BLOG: Learning to Hike

I like to pretend that our lives have a soundtrack playing at certain moments. Some of these moments involve great frustration, others Zen-like clarity, and others when we’d rather be no place besides the time and location in which we currently exist. Emanating from the ether, the haunting voice of Justin Vernon from the band, Bon Iver, pays me a visit when I find myself in my weakest and most vulnerable states. After a few months of the wintertime blues a specific lyric played itself on repeat in my brain; and at once I knew I was not magnificent…

Those words spin, hit a scratch in the record, the needle jumps, and they play again.

To some extent we parents are constantly faced with our limitations – at home, at work, there’s not enough time, and there’s not enough energy in our veins, and so we compromise – and we realize we are not as magnificent as we’d like to be (and isn’t that all we want to be for our children?)

And so, we push. This April has done little to hint at the notion of Spring, but nevertheless I’ve been determined to defy Mother Nature, get out of the house, reacquaint my son with the outdoors, and imagine that I’m creating experiences that will be among the first to stick in the long-term memory of my curious 2 ½ year old.

My journey so far as a parent has constantly reinforced the fact that less is more – trying to do too much, and get too much out of an experience, will result in disaster. The more organic, the better. So, Arlo and I have bundled ourselves up each weekend and set out to take advantage of the bounty of natural wonder our peninsula provides.

On the north side of Baileys Harbor one encounters Ridges Road. A right turn and a mile or two down sits the unassuming entrance to Toft Point State Natural Area. This site features over 300 acres of protected wilderness that meander along Lake Michigan and culminate in rocky outcroppings along the shore (perfect for throwing approximately 432 rocks into the water…).

Arlo_view from toft point (2)

Walking at the wandering pace of a toddler the trail that takes one through a forested and marshy landscape, past the historical site of the first white settlers of this area, and then along the rocky shore will require about 20 minutes of time. A simple hike with a few emergency snacks was all I had planned for this cool yet sunny Saturday morning, and though my anxiety bubbled with the thought that Arlo would tire and become bored, the opposite proved true.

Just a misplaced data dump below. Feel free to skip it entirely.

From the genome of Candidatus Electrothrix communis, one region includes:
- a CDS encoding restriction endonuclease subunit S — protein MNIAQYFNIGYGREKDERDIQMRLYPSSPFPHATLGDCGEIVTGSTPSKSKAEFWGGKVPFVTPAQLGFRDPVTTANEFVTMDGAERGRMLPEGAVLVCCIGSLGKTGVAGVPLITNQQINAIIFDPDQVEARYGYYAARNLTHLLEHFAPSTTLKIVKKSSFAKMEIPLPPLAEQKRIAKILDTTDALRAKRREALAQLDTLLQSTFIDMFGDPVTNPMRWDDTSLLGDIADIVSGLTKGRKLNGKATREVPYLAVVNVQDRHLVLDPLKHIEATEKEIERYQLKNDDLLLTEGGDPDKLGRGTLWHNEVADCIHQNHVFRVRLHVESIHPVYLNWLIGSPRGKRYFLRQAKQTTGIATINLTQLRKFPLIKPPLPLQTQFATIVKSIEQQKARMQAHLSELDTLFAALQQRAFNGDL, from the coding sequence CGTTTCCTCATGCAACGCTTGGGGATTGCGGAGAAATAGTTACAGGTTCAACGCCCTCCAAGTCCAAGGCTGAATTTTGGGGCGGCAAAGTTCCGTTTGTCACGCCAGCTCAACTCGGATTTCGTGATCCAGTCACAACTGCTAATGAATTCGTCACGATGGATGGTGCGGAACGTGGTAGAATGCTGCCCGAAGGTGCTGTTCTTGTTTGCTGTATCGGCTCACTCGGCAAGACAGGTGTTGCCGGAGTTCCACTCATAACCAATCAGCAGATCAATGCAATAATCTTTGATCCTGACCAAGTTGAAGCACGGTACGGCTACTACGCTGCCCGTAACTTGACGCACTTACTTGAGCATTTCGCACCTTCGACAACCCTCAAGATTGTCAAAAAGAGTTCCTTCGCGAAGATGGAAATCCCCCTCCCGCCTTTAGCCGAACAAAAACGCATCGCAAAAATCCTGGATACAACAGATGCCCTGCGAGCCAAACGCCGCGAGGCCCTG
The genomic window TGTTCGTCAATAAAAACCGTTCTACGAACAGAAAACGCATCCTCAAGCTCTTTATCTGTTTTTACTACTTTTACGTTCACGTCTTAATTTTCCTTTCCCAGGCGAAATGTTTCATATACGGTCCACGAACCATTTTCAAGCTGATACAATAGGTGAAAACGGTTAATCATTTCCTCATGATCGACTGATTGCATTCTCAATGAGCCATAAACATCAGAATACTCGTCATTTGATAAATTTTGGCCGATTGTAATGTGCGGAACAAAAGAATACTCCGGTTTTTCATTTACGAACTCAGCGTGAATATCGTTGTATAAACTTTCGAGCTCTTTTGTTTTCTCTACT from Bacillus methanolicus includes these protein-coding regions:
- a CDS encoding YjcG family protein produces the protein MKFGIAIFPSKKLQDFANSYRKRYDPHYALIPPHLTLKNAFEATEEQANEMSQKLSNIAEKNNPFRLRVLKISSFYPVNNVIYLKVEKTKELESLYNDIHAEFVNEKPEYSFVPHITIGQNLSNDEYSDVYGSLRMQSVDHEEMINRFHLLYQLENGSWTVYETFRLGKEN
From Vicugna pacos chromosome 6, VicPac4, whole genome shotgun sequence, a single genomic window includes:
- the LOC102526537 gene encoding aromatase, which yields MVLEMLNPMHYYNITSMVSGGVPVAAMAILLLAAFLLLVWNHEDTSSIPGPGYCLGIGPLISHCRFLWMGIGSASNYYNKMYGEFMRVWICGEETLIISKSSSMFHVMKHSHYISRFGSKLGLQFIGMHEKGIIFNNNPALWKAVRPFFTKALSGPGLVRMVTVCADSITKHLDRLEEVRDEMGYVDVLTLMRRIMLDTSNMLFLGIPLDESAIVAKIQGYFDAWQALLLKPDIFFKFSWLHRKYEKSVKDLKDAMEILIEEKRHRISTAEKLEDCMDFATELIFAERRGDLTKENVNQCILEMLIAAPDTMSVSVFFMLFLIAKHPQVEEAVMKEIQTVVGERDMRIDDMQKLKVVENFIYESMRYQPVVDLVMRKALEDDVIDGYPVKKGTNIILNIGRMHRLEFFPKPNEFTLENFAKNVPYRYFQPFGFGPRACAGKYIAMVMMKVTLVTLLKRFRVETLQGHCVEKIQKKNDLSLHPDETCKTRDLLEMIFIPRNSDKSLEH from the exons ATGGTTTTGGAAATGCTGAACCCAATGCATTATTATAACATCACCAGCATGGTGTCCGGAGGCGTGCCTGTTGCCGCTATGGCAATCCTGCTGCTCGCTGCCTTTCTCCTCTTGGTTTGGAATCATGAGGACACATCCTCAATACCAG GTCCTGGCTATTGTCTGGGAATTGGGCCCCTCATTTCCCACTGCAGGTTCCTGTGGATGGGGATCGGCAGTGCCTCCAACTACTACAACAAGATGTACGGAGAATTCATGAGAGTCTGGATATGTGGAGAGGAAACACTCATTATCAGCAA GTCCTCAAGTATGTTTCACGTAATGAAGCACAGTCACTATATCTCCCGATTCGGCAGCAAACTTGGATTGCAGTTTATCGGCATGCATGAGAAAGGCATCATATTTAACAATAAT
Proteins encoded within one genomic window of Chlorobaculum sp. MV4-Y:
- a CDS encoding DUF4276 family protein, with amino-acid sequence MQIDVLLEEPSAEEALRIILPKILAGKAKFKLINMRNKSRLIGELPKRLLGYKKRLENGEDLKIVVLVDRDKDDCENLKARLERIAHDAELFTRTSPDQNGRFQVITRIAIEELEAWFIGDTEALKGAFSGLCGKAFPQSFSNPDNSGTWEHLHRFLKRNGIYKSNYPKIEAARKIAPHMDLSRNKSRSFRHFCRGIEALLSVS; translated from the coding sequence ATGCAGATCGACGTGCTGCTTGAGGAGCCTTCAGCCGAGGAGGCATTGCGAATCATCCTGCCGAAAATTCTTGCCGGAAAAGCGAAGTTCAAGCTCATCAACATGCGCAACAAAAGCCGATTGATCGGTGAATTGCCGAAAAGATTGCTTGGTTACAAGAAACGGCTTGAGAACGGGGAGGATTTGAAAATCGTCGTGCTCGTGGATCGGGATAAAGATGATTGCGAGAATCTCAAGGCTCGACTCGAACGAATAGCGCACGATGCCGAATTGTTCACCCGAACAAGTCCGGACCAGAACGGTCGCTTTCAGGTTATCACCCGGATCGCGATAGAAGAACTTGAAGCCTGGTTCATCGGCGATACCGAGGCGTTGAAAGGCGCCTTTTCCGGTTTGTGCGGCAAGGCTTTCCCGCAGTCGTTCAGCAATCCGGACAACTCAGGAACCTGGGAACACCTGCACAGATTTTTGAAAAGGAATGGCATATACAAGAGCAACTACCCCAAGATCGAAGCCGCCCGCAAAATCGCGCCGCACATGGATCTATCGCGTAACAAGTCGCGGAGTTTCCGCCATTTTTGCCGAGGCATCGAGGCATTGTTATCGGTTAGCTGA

It was as if I were the audience to my son’s nature documentary – as he verbally navigated his way down the trail. It was a wonder to witness his curiosity, and watch the lines of awe overtake his face as we viewed an eagle circling above. It was simple and beautiful, and we allowed our senses to become awash with a reconnection to nature.

A picnic of graham crackers and apples – along with the aforementioned rock throwing – provided a nice respite before we walked back to the car. Our encounter with a porcupine on the walk back provided sufficient excitement. And though it seems a little silly to recount how something as simple as sitting on a rock, along the Lake Michigan shore, and sharing an apple can be just about as good as it gets, the wonder lies in the fact that it truly is. I was no longer bothered by the notion of not being magnificent, but rather, comforted by the knowledge that I don’t have to be. I just have to be me, and let my son be a kid.

Arlo learned the word ‘hike’ that day, and for the past few weekends –at his request – we’ve packed a bag and headed for some adventure hike. Each trip brings new experiences, and less worry that he won’t be entertained. I try not to stress about parenting as much, and though I cannot claim to have fully conquered this anxiety, a new song has overtaken my background soundtrack. It features the wind and waves, and an excited young man leading me on a hike.